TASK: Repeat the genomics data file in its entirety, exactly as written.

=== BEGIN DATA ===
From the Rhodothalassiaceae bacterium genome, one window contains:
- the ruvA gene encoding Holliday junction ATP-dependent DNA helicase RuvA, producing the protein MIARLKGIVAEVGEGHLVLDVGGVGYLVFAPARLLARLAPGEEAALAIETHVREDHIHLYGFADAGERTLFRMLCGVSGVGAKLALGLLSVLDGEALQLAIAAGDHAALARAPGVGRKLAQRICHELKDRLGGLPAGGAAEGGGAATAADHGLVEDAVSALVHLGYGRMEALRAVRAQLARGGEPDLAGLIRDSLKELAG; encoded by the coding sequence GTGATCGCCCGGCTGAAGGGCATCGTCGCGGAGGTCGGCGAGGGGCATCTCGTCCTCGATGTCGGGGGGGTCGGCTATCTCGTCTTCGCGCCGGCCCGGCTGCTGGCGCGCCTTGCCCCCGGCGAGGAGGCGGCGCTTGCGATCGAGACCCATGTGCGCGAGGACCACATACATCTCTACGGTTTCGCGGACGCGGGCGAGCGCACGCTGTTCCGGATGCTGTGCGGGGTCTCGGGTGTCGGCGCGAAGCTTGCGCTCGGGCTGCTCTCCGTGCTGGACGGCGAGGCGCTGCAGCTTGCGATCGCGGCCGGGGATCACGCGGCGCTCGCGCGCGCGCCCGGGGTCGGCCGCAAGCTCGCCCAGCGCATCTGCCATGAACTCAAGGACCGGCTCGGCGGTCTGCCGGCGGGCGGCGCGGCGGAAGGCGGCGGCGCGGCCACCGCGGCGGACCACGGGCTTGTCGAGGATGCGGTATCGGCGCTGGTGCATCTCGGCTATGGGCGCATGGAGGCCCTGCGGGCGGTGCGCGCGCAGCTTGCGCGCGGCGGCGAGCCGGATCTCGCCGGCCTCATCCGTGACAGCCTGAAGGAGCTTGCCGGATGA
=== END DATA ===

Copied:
From the Rhodothalassiaceae bacterium genome, one window contains:
- the ruvA gene encoding Holliday junction ATP-dependent DNA helicase RuvA, producing the protein MIARLKGIVAEVGEGHLVLDVGGVGYLVFAPARLLARLAPGEEAALAIETHVREDHIHLYGFADAGERTLFRMLCGVSGVGAKLALGLLSVLDGEALQLAIAAGDHAALARAPGVGRKLAQRICHELKDRLGGLPAGGAAEGGGAATAADHGLVEDAVSALVHLGYGRMEALRAVRAQLARGGEPDLAGLIRDSLKELAG; encoded by the coding sequence GTGATCGCCCGGCTGAAGGGCATCGTCGCGGAGGTCGGCGAGGGGCATCTCGTCCTCGATGTCGGGGGGGTCGGCTATCTCGTCTTCGCGCCGGCCCGGCTGCTGGCGCGCCTTGCCCCCGGCGAGGAGGCGGCGCTTGCGATCGAGACCCATGTGCGCGAGGACCACATACATCTCTACGGTTTCGCGGACGCGGGCGAGCGCACGCTGTTCCGGATGCTGTGCGGGGTCTCGGGTGTCGGCGCGAAGCTTGCGCTCGGGCTGCTCTCCGTGCTGGACGGCGAGGCGCTGCAGCTTGCGATCGCGGCCGGGGATCACGCGGCGCTCGCGCGCGCGCCCGGGGTCGGCCGCAAGCTCGCCCAGCGCATCTGCCATGAACTCAAGGACCGGCTCGGCGGTCTGCCGGCGGGCGGCGCGGCGGAAGGCGGCGGCGCGGCCACCGCGGCGGACCACGGGCTTGTCGAGGATGCGGTATCGGCGCTGGTGCATCTCGGCTATGGGCGCATGGAGGCCCTGCGGGCGGTGCGCGCGCAGCTTGCGCGCGGCGGCGAGCCGGATCTCGCCGGCCTCATCCGTGACAGCCTGAAGGAGCTTGCCGGATGA